Recently the garden owner told me about a party she threw for her book club. One nice lady showed up a bit early and was encouraged to let herself in the front door and make herself at home. The hostess eventually found the guest happily seated outside next to the fountain, where she had been beckoned by the view and sound of the fountain…all the way from the front door.

Albright Souza A Garden Room Beckons

The view invites a peaceful moment next to the fountain

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Categories: Enjoying the Garden, Landscape Design


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7 Comments on “Design; A Garden Room Beckons”

  1. Susan Duncan
    February 2, 2013 at 1:14 pm #

    Hi Joy…great picture/story of before and after. I have some of these issues…low light for one. Gives me some ideas. Thanks. Susan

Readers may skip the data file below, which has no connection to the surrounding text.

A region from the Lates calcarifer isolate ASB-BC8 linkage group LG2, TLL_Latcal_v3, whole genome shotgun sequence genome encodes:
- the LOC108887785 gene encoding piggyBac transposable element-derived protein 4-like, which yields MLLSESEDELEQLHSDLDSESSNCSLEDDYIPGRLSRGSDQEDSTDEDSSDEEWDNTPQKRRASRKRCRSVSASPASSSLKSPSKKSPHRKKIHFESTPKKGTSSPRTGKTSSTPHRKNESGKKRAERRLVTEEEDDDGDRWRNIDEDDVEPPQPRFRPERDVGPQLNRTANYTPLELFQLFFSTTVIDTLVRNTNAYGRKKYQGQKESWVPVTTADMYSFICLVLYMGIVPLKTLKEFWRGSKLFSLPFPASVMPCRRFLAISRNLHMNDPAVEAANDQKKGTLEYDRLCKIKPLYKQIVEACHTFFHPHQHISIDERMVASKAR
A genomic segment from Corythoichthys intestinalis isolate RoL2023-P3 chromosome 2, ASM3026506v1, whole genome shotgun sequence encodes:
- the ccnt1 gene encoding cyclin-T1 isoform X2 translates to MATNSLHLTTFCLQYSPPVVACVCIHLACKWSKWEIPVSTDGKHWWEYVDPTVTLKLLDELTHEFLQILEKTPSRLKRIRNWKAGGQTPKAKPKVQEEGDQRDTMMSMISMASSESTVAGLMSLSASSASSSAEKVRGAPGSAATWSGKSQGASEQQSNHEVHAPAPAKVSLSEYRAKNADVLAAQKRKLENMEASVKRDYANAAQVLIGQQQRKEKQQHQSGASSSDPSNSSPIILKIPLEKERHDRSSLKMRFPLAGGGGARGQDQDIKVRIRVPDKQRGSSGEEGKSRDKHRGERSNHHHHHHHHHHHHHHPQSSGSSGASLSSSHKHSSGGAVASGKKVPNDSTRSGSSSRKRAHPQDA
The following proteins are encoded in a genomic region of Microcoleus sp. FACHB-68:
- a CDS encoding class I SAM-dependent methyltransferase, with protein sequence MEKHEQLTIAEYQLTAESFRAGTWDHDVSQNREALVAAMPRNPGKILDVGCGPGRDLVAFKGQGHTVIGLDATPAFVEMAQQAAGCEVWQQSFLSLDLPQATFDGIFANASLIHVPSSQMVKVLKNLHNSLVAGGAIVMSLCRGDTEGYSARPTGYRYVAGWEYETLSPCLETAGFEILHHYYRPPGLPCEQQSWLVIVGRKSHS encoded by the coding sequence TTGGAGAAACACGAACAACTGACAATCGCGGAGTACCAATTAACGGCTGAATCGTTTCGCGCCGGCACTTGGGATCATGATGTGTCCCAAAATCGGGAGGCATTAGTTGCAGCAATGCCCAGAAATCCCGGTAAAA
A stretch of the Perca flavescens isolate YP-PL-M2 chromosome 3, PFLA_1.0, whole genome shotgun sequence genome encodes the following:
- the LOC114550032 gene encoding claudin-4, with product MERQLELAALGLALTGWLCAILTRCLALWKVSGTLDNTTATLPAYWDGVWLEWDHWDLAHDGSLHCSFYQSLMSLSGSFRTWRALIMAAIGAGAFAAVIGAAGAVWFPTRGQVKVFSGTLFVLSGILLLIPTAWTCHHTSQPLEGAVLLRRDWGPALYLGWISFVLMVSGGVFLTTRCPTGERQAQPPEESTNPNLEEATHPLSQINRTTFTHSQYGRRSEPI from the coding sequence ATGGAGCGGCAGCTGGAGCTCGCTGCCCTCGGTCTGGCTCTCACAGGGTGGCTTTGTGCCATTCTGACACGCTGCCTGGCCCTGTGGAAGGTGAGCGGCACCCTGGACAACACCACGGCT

• February 2, 2013 at 2:09 pm #

      Thanks Susan. I’m glad you found this project helpful.

  2. Barbara kahn
    February 4, 2013 at 2:20 pm #

    Wow! You certainly had a vision and transformed the space from ugly ducking to beautiful and usable! Bravo! Pam’s. mother, Barbara

    • February 6, 2013 at 3:25 pm #

      Thank you Barbara. What a great compliment, especially from someone who has seen the before and after in person.

  3. February 7, 2013 at 2:48 pm #

    Kudos! Great solutions. Would love to know what this improvement cost.

  4. July 4, 2013 at 11:05 am #

    This is gorgeous. Love it.

    • July 5, 2013 at 10:32 am #

      Thanks Mary. It’s been such a pleasure to be part of the evolution of this garden.